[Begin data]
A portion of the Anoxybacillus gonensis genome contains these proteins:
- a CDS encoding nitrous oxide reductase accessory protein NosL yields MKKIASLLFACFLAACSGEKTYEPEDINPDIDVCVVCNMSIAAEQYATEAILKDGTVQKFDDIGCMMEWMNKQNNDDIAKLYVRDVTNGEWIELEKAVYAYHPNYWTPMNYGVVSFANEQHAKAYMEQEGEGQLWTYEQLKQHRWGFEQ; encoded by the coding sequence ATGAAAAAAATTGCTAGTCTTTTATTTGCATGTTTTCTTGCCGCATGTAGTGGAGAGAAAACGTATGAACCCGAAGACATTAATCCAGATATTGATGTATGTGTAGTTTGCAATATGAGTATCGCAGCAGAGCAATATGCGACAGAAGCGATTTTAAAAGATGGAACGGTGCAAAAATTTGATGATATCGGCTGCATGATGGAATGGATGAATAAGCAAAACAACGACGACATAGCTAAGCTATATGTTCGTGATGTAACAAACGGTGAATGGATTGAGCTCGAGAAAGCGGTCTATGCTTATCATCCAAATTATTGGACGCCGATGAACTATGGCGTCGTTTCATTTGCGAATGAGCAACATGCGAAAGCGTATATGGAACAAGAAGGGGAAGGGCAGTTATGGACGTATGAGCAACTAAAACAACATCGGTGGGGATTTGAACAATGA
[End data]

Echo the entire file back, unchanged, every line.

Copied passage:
A portion of the Anoxybacillus gonensis genome contains these proteins:
- a CDS encoding nitrous oxide reductase accessory protein NosL yields MKKIASLLFACFLAACSGEKTYEPEDINPDIDVCVVCNMSIAAEQYATEAILKDGTVQKFDDIGCMMEWMNKQNNDDIAKLYVRDVTNGEWIELEKAVYAYHPNYWTPMNYGVVSFANEQHAKAYMEQEGEGQLWTYEQLKQHRWGFEQ; encoded by the coding sequence ATGAAAAAAATTGCTAGTCTTTTATTTGCATGTTTTCTTGCCGCATGTAGTGGAGAGAAAACGTATGAACCCGAAGACATTAATCCAGATATTGATGTATGTGTAGTTTGCAATATGAGTATCGCAGCAGAGCAATATGCGACAGAAGCGATTTTAAAAGATGGAACGGTGCAAAAATTTGATGATATCGGCTGCATGATGGAATGGATGAATAAGCAAAACAACGACGACATAGCTAAGCTATATGTTCGTGATGTAACAAACGGTGAATGGATTGAGCTCGAGAAAGCGGTCTATGCTTATCATCCAAATTATTGGACGCCGATGAACTATGGCGTCGTTTCATTTGCGAATGAGCAACATGCGAAAGCGTATATGGAACAAGAAGGGGAAGGGCAGTTATGGACGTATGAGCAACTAAAACAACATCGGTGGGGATTTGAACAATGA